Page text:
Swedish composer Bo Linde, a conservative in the days of serialist repression, committed suicide in 1970 at the age of 37. His work remains little known, at least outside of Sweden, but a few recordings of his larger instrumental works have revealed a composer of unusual melodic talents. This album of songs, by the absolutely distinctive soprano Susann Végh, is in Swedish only, texts, booklet, and all. For the non-speaker, however, it is still enough to whet the appetite for more of Linde's music. Comparisons have been drawn between Linde and Benjamin Britten, and the tonal palettes of the two composers are indeed similar. But these songs are entirely different in effect from Britten or anyone else. Both lyrical and highly rigorous, they are very concise; most are just a bit over one minute long. Even the final ABC-resan, at 12 minutes plus, consists of a series of brief gestures not unlike the shorter songs. The piano part is active and sometimes ends with a phrase summing up the musical events of the song. Appearing on Sweden's Lovestream label, this release is apparently intended for that country's domestic market. But it points the way to fertile new ground for singers everywhere.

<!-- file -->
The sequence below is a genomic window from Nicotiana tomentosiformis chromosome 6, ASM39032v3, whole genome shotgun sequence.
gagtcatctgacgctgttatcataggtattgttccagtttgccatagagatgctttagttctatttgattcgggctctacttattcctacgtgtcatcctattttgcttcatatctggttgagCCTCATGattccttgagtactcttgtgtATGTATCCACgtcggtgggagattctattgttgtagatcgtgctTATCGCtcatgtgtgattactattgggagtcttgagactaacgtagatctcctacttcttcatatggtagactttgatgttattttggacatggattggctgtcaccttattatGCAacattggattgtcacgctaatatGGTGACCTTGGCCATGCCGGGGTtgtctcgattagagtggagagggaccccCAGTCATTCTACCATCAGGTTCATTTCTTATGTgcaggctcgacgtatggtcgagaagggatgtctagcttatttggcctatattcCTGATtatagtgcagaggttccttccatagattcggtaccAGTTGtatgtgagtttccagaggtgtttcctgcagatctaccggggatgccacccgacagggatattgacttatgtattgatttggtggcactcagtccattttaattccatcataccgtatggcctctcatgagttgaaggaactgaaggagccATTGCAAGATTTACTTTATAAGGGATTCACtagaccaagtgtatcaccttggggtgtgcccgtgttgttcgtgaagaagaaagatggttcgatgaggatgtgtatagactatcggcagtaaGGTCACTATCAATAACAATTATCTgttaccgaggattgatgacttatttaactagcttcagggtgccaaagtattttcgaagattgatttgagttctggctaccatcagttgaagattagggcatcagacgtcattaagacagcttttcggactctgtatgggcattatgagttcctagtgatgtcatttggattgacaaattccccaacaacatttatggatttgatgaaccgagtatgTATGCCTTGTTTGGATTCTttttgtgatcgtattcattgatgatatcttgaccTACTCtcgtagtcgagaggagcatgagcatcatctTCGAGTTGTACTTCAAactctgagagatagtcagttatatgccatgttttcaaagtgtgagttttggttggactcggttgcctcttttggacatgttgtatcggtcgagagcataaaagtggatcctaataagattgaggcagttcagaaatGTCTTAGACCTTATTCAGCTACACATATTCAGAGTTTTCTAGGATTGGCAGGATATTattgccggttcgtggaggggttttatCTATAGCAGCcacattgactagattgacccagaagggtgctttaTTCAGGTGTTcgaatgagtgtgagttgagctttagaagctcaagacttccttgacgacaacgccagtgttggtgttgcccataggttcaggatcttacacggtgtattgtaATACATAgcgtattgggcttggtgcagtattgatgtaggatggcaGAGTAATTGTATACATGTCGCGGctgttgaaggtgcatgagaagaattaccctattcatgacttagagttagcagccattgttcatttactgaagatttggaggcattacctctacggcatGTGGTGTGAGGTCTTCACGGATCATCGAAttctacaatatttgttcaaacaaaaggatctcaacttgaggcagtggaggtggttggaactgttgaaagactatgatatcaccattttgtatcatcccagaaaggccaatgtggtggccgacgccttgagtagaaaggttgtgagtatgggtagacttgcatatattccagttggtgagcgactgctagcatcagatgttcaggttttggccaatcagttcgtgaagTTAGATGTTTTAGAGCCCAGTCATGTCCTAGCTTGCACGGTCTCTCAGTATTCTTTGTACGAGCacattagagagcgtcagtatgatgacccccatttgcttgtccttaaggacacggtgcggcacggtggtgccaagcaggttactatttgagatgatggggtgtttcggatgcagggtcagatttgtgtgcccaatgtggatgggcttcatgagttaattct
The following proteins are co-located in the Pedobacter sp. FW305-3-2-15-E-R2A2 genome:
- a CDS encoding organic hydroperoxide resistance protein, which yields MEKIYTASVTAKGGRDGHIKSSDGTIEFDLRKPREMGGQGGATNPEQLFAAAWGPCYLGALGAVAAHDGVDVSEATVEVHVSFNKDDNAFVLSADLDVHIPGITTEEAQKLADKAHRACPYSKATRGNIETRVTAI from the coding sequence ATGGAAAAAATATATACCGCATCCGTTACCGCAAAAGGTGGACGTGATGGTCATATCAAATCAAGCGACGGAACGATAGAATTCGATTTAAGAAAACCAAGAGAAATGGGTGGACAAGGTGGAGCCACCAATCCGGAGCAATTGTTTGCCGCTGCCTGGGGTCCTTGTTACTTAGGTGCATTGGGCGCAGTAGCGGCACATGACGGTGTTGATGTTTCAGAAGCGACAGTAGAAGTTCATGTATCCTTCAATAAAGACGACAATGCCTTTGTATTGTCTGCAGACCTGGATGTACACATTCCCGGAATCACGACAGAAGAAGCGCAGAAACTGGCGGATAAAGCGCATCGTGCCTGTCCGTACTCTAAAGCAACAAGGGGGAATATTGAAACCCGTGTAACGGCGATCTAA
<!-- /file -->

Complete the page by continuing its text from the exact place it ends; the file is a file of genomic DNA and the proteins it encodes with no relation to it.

AllMusic Review by James Manheim
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